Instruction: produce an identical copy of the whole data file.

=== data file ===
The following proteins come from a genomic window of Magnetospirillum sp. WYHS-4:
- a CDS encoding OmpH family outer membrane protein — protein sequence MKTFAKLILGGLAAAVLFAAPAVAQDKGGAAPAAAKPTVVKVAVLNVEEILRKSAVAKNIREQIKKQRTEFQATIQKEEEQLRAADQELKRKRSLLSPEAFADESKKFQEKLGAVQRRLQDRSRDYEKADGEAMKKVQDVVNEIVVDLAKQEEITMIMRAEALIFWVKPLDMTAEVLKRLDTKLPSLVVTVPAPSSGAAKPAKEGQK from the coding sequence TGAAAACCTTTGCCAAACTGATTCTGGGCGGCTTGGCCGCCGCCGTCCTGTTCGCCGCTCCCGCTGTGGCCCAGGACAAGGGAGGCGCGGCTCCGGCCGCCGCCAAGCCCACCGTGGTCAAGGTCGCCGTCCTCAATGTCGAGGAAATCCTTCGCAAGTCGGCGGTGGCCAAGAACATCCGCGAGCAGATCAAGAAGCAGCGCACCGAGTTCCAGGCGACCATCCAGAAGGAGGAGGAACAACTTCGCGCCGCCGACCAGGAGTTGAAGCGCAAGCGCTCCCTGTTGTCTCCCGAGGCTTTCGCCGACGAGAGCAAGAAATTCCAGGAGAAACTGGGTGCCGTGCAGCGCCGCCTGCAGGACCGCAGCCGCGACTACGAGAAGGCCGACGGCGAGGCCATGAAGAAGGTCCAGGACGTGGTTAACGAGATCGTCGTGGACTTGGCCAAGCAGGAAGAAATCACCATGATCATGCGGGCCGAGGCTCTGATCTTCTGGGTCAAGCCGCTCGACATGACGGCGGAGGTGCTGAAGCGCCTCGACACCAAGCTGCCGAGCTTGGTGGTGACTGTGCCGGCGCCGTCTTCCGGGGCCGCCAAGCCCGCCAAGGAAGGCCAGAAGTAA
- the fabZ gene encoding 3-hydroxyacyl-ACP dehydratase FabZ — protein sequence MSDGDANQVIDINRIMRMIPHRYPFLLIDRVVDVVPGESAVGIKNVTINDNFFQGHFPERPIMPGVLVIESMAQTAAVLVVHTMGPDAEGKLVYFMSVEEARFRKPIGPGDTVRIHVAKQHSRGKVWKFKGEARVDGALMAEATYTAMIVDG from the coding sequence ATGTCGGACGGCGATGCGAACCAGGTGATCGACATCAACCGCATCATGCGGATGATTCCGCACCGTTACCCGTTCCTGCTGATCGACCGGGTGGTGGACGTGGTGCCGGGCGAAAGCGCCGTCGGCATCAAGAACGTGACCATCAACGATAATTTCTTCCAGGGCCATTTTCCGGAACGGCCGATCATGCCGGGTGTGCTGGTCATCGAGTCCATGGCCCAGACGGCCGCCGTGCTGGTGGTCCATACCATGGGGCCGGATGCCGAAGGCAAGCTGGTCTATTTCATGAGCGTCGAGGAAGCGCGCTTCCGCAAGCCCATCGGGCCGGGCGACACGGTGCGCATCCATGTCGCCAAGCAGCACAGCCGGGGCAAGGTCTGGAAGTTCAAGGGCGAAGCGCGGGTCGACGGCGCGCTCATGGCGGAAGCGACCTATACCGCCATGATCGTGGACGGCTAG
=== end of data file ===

The following proteins come from a genomic window of Magnetospirillum sp. WYHS-4:
- a CDS encoding OmpH family outer membrane protein — protein sequence MKTFAKLILGGLAAAVLFAAPAVAQDKGGAAPAAAKPTVVKVAVLNVEEILRKSAVAKNIREQIKKQRTEFQATIQKEEEQLRAADQELKRKRSLLSPEAFADESKKFQEKLGAVQRRLQDRSRDYEKADGEAMKKVQDVVNEIVVDLAKQEEITMIMRAEALIFWVKPLDMTAEVLKRLDTKLPSLVVTVPAPSSGAAKPAKEGQK from the coding sequence TGAAAACCTTTGCCAAACTGATTCTGGGCGGCTTGGCCGCCGCCGTCCTGTTCGCCGCTCCCGCTGTGGCCCAGGACAAGGGAGGCGCGGCTCCGGCCGCCGCCAAGCCCACCGTGGTCAAGGTCGCCGTCCTCAATGTCGAGGAAATCCTTCGCAAGTCGGCGGTGGCCAAGAACATCCGCGAGCAGATCAAGAAGCAGCGCACCGAGTTCCAGGCGACCATCCAGAAGGAGGAGGAACAACTTCGCGCCGCCGACCAGGAGTTGAAGCGCAAGCGCTCCCTGTTGTCTCCCGAGGCTTTCGCCGACGAGAGCAAGAAATTCCAGGAGAAACTGGGTGCCGTGCAGCGCCGCCTGCAGGACCGCAGCCGCGACTACGAGAAGGCCGACGGCGAGGCCATGAAGAAGGTCCAGGACGTGGTTAACGAGATCGTCGTGGACTTGGCCAAGCAGGAAGAAATCACCATGATCATGCGGGCCGAGGCTCTGATCTTCTGGGTCAAGCCGCTCGACATGACGGCGGAGGTGCTGAAGCGCCTCGACACCAAGCTGCCGAGCTTGGTGGTGACTGTGCCGGCGCCGTCTTCCGGGGCCGCCAAGCCCGCCAAGGAAGGCCAGAAGTAA
- the fabZ gene encoding 3-hydroxyacyl-ACP dehydratase FabZ — protein sequence MSDGDANQVIDINRIMRMIPHRYPFLLIDRVVDVVPGESAVGIKNVTINDNFFQGHFPERPIMPGVLVIESMAQTAAVLVVHTMGPDAEGKLVYFMSVEEARFRKPIGPGDTVRIHVAKQHSRGKVWKFKGEARVDGALMAEATYTAMIVDG from the coding sequence ATGTCGGACGGCGATGCGAACCAGGTGATCGACATCAACCGCATCATGCGGATGATTCCGCACCGTTACCCGTTCCTGCTGATCGACCGGGTGGTGGACGTGGTGCCGGGCGAAAGCGCCGTCGGCATCAAGAACGTGACCATCAACGATAATTTCTTCCAGGGCCATTTTCCGGAACGGCCGATCATGCCGGGTGTGCTGGTCATCGAGTCCATGGCCCAGACGGCCGCCGTGCTGGTGGTCCATACCATGGGGCCGGATGCCGAAGGCAAGCTGGTCTATTTCATGAGCGTCGAGGAAGCGCGCTTCCGCAAGCCCATCGGGCCGGGCGACACGGTGCGCATCCATGTCGCCAAGCAGCACAGCCGGGGCAAGGTCTGGAAGTTCAAGGGCGAAGCGCGGGTCGACGGCGCGCTCATGGCGGAAGCGACCTATACCGCCATGATCGTGGACGGCTAG